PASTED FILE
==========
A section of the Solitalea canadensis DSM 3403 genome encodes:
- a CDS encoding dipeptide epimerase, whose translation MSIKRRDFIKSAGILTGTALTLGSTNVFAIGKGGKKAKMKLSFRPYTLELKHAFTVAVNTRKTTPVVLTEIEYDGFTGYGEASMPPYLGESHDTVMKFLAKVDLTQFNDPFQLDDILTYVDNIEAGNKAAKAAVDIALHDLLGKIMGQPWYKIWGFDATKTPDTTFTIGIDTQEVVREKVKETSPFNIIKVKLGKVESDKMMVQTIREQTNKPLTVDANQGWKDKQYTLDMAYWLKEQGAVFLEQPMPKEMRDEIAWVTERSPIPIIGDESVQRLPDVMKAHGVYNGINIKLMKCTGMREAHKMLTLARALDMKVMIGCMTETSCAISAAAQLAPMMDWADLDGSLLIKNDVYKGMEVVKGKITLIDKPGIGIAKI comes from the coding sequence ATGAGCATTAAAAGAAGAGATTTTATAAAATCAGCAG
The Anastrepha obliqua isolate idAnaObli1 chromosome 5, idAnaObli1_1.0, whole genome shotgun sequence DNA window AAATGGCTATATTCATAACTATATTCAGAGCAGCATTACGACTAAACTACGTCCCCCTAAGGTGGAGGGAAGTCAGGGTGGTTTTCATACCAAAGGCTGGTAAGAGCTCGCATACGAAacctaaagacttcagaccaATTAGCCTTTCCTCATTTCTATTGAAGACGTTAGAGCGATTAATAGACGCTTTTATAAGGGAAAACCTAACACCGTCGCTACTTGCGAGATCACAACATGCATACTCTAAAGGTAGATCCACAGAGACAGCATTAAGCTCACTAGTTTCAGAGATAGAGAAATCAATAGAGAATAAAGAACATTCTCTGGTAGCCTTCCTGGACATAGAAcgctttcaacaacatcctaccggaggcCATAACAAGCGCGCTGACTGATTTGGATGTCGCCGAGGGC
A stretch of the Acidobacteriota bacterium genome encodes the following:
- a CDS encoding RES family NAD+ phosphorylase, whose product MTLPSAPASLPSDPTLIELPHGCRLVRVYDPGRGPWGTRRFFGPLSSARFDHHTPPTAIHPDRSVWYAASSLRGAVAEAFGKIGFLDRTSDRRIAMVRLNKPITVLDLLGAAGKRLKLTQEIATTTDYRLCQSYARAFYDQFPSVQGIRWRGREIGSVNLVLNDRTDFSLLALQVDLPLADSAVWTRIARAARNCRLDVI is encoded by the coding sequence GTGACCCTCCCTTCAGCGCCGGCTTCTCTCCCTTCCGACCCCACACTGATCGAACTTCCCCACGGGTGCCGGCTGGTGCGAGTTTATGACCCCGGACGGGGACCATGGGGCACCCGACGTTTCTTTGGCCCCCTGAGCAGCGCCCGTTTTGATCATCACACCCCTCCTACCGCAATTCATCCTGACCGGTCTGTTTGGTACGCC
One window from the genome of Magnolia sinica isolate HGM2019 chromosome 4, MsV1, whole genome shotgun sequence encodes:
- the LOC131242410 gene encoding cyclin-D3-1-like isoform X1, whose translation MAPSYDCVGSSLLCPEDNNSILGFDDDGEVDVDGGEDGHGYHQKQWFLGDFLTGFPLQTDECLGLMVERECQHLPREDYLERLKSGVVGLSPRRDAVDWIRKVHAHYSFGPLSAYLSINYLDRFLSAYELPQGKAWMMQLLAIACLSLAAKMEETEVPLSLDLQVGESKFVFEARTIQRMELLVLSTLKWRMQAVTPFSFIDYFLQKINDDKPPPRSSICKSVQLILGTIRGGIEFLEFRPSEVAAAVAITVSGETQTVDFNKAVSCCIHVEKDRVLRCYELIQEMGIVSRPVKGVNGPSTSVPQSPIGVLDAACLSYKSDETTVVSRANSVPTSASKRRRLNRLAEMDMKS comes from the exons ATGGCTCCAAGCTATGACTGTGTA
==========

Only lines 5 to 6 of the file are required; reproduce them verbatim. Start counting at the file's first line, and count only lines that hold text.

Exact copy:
- a CDS encoding RES family NAD+ phosphorylase, whose product MTLPSAPASLPSDPTLIELPHGCRLVRVYDPGRGPWGTRRFFGPLSSARFDHHTPPTAIHPDRSVWYAASSLRGAVAEAFGKIGFLDRTSDRRIAMVRLNKPITVLDLLGAAGKRLKLTQEIATTTDYRLCQSYARAFYDQFPSVQGIRWRGREIGSVNLVLNDRTDFSLLALQVDLPLADSAVWTRIARAARNCRLDVI is encoded by the coding sequence GTGACCCTCCCTTCAGCGCCGGCTTCTCTCCCTTCCGACCCCACACTGATCGAACTTCCCCACGGGTGCCGGCTGGTGCGAGTTTATGACCCCGGACGGGGACCATGGGGCACCCGACGTTTCTTTGGCCCCCTGAGCAGCGCCCGTTTTGATCATCACACCCCTCCTACCGCAATTCATCCTGACCGGTCTGTTTGGTACGCC
One window from the genome of Magnolia sinica isolate HGM2019 chromosome 4, MsV1, whole genome shotgun sequence encodes: